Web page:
1. Complexity: Writing may take many (conventional and/or electronic) forms, but each course includes at least one writing assignment that features complexity in context, interpretation, explanation, analysis, evidence, or evaluation. Example assignments that fulfill this requirement can be found here: WI Assignments for Complexity.
Through writing assignments and activities, students will do at least one of the following:
- Consider real-world problems which have more than one acceptable solution
- Practice critical scholarship
- Perform critical reflection
- Take and defend a position on an issue
- Pick a topic/format and justify the choice
- Perform original research and defend research approach
- Interpret data and evidence to justify conclusions
- Quantity: Writing for the entire course totals at least 20 pages (6600 words) which can include multiple iterations of the same assignment.
- Revision: Each course includes multiple assignments that are complex enough to require substantive revisions for most students. There are at least 8 pages (2600 words) involved in the revision process. These 8 pages can be included in the 20 page course total.
- Feedback: Students receive feedback from a variety of readers (instructors, teaching assistants, and/or peers) throughout the writing process.
- Range of writing: In-class and out-of-class writing in a variety of multimodal forms and drafts is distributed through the semester rather than concentrated at the end.
- Assessment: Writing accounts for at least 50% of the total course grade or requirements. In exceptional cases, the Board will accept a course with writing comprising less than 50% (but no less than 30%) of the total course grade with justification from the instructor.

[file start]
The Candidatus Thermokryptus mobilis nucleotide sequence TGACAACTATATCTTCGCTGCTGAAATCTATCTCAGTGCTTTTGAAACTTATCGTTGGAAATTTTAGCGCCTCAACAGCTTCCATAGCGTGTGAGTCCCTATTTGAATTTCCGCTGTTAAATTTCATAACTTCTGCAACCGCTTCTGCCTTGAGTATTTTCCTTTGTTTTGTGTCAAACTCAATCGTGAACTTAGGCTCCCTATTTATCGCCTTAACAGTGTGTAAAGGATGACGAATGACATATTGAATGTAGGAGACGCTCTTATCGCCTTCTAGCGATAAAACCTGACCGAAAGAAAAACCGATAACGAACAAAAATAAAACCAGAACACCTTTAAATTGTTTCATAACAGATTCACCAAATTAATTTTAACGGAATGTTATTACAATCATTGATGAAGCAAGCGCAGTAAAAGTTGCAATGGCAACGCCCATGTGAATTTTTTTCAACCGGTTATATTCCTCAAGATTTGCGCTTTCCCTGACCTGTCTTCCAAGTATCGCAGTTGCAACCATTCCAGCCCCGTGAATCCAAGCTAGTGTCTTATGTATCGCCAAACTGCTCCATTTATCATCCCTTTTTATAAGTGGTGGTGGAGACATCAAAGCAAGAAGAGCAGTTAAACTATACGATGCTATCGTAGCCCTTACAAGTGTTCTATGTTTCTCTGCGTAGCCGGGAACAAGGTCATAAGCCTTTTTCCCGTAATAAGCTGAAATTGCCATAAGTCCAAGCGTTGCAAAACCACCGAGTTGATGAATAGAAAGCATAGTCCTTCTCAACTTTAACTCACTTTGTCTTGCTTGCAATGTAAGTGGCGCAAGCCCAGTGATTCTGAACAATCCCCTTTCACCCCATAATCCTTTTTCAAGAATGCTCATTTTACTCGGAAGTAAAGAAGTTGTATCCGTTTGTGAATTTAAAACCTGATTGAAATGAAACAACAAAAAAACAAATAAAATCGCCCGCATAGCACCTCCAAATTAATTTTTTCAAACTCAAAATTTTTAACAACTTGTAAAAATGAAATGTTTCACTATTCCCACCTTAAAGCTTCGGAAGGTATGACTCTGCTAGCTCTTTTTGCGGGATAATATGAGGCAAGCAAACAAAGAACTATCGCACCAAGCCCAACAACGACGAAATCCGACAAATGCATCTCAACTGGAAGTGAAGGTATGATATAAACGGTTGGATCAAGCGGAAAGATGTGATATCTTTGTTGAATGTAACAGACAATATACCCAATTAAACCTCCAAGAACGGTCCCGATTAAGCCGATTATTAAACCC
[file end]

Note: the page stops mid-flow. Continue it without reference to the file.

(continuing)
- Grading and marking of papers: In classes employing graduate teaching assistants, instructors provide careful mentoring of other teaching staff. Mentoring may include norming sessions using a common rubric and sharing grading strategies. Instructors maintain involvement in grading and giving feedback.
- Group writing: If the course contains group work, instructors elaborate on their methods of assessing individual student contributions and assigning individual student grades. See the group work guidelines for more information.
- Student/faculty ratio: WI courses are ideally designed and taught at or below a 25:1 student/instructor ratio. CWP provides funding for other teaching staff to support large enrollment courses. See the large enrollment course guidelines for more information.
- Graduate Instructors: If a department chooses to have a graduate student teach a WI course, then the Board needs the GTA’s CV and a letter from the sponsoring department’s chair addressing the rationale for this particular WI teaching assignment and the nature and duration of the WI proposer’s appointment.